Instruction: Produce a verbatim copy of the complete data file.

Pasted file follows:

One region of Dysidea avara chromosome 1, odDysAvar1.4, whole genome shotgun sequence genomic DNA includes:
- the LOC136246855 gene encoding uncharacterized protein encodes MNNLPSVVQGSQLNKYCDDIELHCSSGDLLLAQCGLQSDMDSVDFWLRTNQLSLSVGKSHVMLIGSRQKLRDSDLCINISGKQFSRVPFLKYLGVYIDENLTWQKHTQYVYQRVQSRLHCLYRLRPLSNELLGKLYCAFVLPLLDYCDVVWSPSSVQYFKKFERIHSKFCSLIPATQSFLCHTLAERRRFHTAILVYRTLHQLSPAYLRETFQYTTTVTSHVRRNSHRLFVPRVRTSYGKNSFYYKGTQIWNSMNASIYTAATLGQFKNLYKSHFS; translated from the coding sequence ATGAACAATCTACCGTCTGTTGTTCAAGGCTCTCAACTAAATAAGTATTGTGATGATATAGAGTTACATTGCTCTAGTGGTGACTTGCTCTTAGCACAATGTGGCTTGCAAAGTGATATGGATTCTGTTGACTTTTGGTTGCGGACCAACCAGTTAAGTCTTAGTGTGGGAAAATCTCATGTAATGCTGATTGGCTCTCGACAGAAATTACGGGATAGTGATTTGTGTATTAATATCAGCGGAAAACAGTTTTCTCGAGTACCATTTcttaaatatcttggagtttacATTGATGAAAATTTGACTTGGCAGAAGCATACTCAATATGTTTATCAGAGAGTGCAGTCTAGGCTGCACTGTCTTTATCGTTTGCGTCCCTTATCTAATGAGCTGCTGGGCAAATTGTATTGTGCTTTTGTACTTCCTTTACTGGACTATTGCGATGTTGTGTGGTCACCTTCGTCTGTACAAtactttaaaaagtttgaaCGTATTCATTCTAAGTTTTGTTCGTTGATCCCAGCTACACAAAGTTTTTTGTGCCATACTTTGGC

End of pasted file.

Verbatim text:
One region of Dysidea avara chromosome 1, odDysAvar1.4, whole genome shotgun sequence genomic DNA includes:
- the LOC136246855 gene encoding uncharacterized protein encodes MNNLPSVVQGSQLNKYCDDIELHCSSGDLLLAQCGLQSDMDSVDFWLRTNQLSLSVGKSHVMLIGSRQKLRDSDLCINISGKQFSRVPFLKYLGVYIDENLTWQKHTQYVYQRVQSRLHCLYRLRPLSNELLGKLYCAFVLPLLDYCDVVWSPSSVQYFKKFERIHSKFCSLIPATQSFLCHTLAERRRFHTAILVYRTLHQLSPAYLRETFQYTTTVTSHVRRNSHRLFVPRVRTSYGKNSFYYKGTQIWNSMNASIYTAATLGQFKNLYKSHFS; translated from the coding sequence ATGAACAATCTACCGTCTGTTGTTCAAGGCTCTCAACTAAATAAGTATTGTGATGATATAGAGTTACATTGCTCTAGTGGTGACTTGCTCTTAGCACAATGTGGCTTGCAAAGTGATATGGATTCTGTTGACTTTTGGTTGCGGACCAACCAGTTAAGTCTTAGTGTGGGAAAATCTCATGTAATGCTGATTGGCTCTCGACAGAAATTACGGGATAGTGATTTGTGTATTAATATCAGCGGAAAACAGTTTTCTCGAGTACCATTTcttaaatatcttggagtttacATTGATGAAAATTTGACTTGGCAGAAGCATACTCAATATGTTTATCAGAGAGTGCAGTCTAGGCTGCACTGTCTTTATCGTTTGCGTCCCTTATCTAATGAGCTGCTGGGCAAATTGTATTGTGCTTTTGTACTTCCTTTACTGGACTATTGCGATGTTGTGTGGTCACCTTCGTCTGTACAAtactttaaaaagtttgaaCGTATTCATTCTAAGTTTTGTTCGTTGATCCCAGCTACACAAAGTTTTTTGTGCCATACTTTGGC